16 January 1999

The New York Times, January 16, 1999


The Granddaddies of All Hackers

Last month the United States and 32 other countries agreed to create new international controls on the export of data-scrambling hardware and software. Many nations fear that the most advanced scrambling, which makes it impossible for anyone without the key to decode the data, could thwart efforts by intelligence agencies to track terrorists. Though the issue is a product of the information age, battles over secret coding have far older precedents. Below are excerpts from "The Victorian Internet" (Walker & Company, 1998), by Tom Standage, in which he writes about what he calls the "19th-century precursor" to the Internet: the electric telegraph invented by Samuel Morse and Charles Wheatstone.

Cryptography -- tinkering with codes and ciphers -- was a common hobby among Victorian gentlemen. Wheatstone and his friend Charles Babbage, who is best known for his failed attempts to build a mechanical computer, were both keen crackers of codes and ciphers -- Victorian hackers, in effect. "Deciphering is, in my opinion, one of the most fascinating of arts," Babbage wrote in his autobiography, "and I fear I have wasted upon it more time than it deserves."

He and Wheatstone enjoyed unscrambling messages that appeared in code in newspaper classified advertisements -- a popular way for young lovers to communicate, since a newspaper could be brought into a house without arousing suspicion, unlike a letter or a telegram. On one occasion Wheatstone cracked the cipher, or letter substitution code, used by an Oxford student to communicate with his beloved in London. When the student inserted a message suggesting to the young woman that they run away together, Wheatstone inserted a message of his own, also in cipher, advising her against it. The young woman inserted a desperate, final message: "DEAR CHARLIE: WRITE NO MORE. OUR CIPHER IS DISCOVERED!"

And there was certainly a demand for codes and ciphers; telegrams were generally, though unfairly, regarded as less secure than letters. . . . The obvious solution was to use a code.

Meanwhile, the rules determining when codes could and could not be used were becoming increasingly complicated as national networks, often with different sets of rules, were interconnected. . . . Finally, in 1864, the French Government decided it was time to sort out the regulatory mess. The major countries of Europe were invited to a conference in Paris to agree on a set of rules for international telegraphy. Twenty states sent delegates, and in 1865 the International Telegraph Union was born. The rules banning the use of codes by anyone other than government were scrapped; at last, people could legally send telegrams in code.

In the United States, where the telegraph network was controlled by private companies rather than governments, there were no rules banning the use of codes, so they were adopted much earlier. In fact, the first known public codes for the electric telegraph date back to 1845, when two code books were published to provide businesses with a means of communicating secretly using the new technology.

Of course, such codes weren't all that secret because the code books were widely available to everyone (though in some cases they could be customized). But before long another advantage of using such nonsecret codes, known as "commercial" codes, soon became clear -- to save money. By using a code that replaced several words with a single word, telegrams cost less to send.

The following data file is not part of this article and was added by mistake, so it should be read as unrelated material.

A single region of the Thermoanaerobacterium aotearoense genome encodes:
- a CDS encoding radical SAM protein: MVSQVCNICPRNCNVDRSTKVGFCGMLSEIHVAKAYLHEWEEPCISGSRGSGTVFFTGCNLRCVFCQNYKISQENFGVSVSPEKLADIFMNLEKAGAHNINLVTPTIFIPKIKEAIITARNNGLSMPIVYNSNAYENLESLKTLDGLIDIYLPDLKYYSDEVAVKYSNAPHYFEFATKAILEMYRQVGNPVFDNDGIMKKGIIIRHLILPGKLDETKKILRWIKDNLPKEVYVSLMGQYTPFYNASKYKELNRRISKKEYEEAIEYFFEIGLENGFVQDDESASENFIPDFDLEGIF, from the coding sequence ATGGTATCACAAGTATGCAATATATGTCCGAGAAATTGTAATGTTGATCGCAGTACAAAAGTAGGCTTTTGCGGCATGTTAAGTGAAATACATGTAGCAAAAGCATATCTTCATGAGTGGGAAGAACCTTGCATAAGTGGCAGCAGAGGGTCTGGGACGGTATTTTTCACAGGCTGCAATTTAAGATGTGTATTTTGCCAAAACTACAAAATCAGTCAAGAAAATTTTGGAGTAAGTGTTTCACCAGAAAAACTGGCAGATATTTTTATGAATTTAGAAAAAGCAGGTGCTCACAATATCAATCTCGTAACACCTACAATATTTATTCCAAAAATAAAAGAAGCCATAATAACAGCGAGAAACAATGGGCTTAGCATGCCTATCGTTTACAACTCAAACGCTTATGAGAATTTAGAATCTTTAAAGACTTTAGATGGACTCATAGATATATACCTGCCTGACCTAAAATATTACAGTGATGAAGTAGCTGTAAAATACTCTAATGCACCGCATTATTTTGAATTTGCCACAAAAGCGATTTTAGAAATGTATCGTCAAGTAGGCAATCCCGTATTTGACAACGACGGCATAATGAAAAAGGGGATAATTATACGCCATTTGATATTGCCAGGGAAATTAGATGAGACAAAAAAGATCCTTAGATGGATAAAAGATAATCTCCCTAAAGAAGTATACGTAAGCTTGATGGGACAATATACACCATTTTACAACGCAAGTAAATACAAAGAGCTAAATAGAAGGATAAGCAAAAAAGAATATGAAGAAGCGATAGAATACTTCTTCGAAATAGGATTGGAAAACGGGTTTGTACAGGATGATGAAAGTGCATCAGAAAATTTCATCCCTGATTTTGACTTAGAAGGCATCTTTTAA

By 1875, the use of commercial codes was starting to get out of hand. Some codes involved weird words, like "CHINESISKSLUTNINGSDON."

Every move the telegraph companies made to try to reduce the use of codes was neutralized by the increasing cunning of code compilers.

However, by this stage the drawbacks of such codes were becoming apparent to their users as well as the telegraph companies. Each code word meant so much that a single misplaced letter (or dot or dash) in transmission could dramatically change the meaning of a message.

One particularly graphic example occurred in June 1887, when Frank J. Primrose, a wood dealer in Philadelphia, sent William B. Toland to Kansas to act as his agent and buy wool on his behalf. Using a widely available off-the-shelf commercial code, the two men passed several messages back and forth as they kept each other informed of their transactions. But things went horribly wrong when Primrose sent a message explaining that he had bought 500,000 pounds of wool. The words "I HAVE BOUGHT" were encoded by the word "BAY" in the commercial code, and the amount 500,000 pounds by the word "QUO," so that "I HAVE BOUGHT ALL KINDS, 500,000 POUNDS" became "BAY ALL KIND QUO."

This message was incorrectly transmitted to Toland as "BUY ALL KINDS QUO," possibly because the Morse code for "A" (dot dash) differs by only one dot from the Morse code for "U" (dot dot dash). As a result, Toland . . . duly started to buy half a million pounds of wool. By the time the mistake had been uncovered, the market had turned and Primrose ended up losing $20,000. He tried to sue Western Union, the telegraph company that had transmitted the fateful message, but he lost because he had failed to ask for the message to be verified -- an optional service that would have cost him a few cents extra. Eventually, after a lengthy legal battle, the Supreme Court ruled that he was entitled to a refund only on the cost of sending the original telegram, or just $1.15.